By Mark Bell | July 8, 2013

Recently released from a mental hospital, Mark is looking for a fresh start in his life, and a new place to live. He finds the latter with alien-obsessed Alana (Jean Louise O’Sullivan), who has a room to rent. Only Mark begins hearing voices again, his best friend Ray (Brandon Fisher) is more interested in getting him high, drunk or laid than making sure that Mark keeps on his medication, and Mark is increasingly hallucinating about a strange alien creature in a hoodie.

First, the good: Alien Inhabitant is often a copious meal for the eyes, employing distortions, colors and CGI to enhance the image, particularly when Mark is at his most delusional. Likewise, the score is a mix sci-fi flavors that keeps your ears stimulated. For the technical craftsmanship in those areas alone, I have to tip my hat to the film.

Unfortunately, that’s about all I can praise with this one. The visual effects, for example, may be stellar, but they become repetitious when the film seems content with giving us yet another scene where Mark is or is not going crazy. We know from the opening that something bad has happened, as he’s being grilled by police, and what we’re seeing is Mark trying to remember the previous events (another not-so-original cinematic idea). But then everything feels drawn out as Mark makes the same wrong decisions (ignoring his medication, for example) again and again, and then we see him suffer as he hears or sees something. Is he guilty of whatever the cops are accusing him of? The film doesn’t give you many reasons to think otherwise.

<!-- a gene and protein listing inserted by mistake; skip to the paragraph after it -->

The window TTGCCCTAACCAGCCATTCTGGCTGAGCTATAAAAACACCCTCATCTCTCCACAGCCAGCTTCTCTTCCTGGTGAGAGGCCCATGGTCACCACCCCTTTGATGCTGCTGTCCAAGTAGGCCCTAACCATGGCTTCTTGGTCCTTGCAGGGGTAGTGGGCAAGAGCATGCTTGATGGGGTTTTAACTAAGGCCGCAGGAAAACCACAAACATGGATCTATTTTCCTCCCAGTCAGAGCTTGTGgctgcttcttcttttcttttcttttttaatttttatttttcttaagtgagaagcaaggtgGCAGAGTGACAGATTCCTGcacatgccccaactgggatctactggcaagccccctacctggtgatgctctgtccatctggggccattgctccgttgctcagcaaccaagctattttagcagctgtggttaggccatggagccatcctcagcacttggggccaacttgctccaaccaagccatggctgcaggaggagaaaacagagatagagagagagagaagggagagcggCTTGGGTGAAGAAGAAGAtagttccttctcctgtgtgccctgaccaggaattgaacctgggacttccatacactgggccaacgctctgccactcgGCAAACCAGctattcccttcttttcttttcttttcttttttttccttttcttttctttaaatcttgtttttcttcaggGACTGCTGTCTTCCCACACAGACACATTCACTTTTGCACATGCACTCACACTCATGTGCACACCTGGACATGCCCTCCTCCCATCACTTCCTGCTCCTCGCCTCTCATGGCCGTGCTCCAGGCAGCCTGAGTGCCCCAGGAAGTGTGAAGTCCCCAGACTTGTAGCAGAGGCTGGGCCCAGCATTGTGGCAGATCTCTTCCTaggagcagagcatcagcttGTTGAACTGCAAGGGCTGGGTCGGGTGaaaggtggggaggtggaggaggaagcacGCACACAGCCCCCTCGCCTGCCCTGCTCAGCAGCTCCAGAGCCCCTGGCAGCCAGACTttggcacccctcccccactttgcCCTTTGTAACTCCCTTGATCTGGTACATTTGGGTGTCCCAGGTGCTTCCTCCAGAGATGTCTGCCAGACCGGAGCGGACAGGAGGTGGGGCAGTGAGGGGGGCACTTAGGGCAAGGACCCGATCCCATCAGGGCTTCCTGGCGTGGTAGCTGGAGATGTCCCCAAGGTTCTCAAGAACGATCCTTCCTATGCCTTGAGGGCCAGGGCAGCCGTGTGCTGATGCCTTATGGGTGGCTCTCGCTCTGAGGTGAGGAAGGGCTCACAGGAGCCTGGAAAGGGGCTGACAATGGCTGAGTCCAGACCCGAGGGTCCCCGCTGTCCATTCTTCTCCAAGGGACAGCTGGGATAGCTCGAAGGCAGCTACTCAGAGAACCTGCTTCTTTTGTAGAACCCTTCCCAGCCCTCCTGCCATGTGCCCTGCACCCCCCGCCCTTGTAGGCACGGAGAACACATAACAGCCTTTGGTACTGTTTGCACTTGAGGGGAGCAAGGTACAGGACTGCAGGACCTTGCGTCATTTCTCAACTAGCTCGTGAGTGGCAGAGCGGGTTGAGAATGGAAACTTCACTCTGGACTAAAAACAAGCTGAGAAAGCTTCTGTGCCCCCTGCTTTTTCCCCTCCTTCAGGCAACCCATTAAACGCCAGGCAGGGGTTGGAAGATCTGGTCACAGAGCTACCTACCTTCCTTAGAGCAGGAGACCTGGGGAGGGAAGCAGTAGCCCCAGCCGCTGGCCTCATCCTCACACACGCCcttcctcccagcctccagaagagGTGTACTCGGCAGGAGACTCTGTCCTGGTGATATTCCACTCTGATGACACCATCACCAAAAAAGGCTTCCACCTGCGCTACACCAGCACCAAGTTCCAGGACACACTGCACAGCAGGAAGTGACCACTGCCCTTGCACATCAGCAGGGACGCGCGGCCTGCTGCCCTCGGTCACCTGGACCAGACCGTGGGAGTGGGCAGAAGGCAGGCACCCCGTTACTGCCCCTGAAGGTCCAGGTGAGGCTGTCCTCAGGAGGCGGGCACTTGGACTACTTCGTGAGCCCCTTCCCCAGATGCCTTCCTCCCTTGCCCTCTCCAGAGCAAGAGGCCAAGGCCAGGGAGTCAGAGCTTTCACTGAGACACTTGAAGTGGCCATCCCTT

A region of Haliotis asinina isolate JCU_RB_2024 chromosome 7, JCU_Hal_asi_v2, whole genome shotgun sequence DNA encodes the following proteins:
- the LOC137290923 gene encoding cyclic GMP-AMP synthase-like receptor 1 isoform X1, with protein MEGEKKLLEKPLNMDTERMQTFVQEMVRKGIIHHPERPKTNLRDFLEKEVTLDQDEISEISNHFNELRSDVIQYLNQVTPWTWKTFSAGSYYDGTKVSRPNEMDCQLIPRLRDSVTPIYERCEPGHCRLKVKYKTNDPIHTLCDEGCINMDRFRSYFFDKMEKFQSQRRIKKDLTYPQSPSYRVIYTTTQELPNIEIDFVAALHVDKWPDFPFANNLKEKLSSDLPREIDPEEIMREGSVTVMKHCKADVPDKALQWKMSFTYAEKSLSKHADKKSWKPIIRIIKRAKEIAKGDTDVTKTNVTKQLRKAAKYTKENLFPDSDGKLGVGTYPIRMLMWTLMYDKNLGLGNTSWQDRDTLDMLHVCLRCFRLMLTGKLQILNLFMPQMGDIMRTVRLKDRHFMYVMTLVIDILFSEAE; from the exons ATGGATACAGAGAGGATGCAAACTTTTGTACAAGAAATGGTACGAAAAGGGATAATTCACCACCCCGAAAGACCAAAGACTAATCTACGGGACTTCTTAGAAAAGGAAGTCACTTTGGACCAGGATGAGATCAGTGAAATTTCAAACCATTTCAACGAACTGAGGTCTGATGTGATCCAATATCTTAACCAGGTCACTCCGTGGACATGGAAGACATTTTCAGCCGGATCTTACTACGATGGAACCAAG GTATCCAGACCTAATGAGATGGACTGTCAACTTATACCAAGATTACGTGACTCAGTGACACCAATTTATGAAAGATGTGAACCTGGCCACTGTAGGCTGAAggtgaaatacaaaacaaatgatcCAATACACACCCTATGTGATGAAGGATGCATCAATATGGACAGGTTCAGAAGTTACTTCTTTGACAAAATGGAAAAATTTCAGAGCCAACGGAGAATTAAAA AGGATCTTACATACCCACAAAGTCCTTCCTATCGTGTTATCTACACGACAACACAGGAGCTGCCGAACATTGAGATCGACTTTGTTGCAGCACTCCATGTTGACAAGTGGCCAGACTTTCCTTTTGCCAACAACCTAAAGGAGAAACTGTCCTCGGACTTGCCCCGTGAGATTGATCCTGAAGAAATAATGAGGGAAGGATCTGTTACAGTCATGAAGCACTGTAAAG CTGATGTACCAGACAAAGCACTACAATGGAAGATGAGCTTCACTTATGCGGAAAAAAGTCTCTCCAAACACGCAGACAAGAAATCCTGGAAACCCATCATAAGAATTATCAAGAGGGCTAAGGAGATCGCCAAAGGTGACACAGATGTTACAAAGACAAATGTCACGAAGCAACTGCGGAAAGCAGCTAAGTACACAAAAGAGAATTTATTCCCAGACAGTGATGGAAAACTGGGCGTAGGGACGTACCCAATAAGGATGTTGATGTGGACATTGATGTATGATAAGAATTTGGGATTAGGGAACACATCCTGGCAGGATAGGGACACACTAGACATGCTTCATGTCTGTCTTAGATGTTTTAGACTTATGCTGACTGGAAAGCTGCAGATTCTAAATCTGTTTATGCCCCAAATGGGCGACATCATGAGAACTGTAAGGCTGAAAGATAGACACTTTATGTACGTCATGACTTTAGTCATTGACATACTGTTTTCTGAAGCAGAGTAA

I mean, it’s clear where this one is going, and that is not a damnation for the film in itself, as long as the film offers something new and fresh along the way. Beyond its technical achievements, however, it doesn’t give us much more than a schizophrenic character, who is hearing and seeing things, not taking his medication. The mystery isn’t much of a mystery at that point. Where do you think this one is headed?

Additions of romantic side-plots don’t help the film out, coming off as contrived and undercutting motivations of different characters. In fact, character motivation and action is a big issue here. Ray, for example, is all about getting his buddy high, and discouraging when it comes to Mark taking his prescribed medication, but Ray is also the one who is first to consider re-committing Mark, out of concern for his well-being. Is he concerned or isn’t he, because his actions seem to be motivated in one way until it is conveniently time, for the narrative, for them to be different.

In the end, I think I would’ve liked to see the filmmaking skills on display put to use in something with a stronger story. This one feels like Psychological Thriller 101, and it’s upsetting because filmmaker James Howarth is obviously capable of better. He’s not even bad in the lead role as Mark; this is not one of those films that is full of laughable performances. If anything, Alien Inhabitant‘s achievements are what bring into severe contrast its lesser aspects.

This film was submitted for review through our Submission for Review system. If you have a film you’d like us to see, and we aren’t already looking into it on our own, you too can utilize this service.

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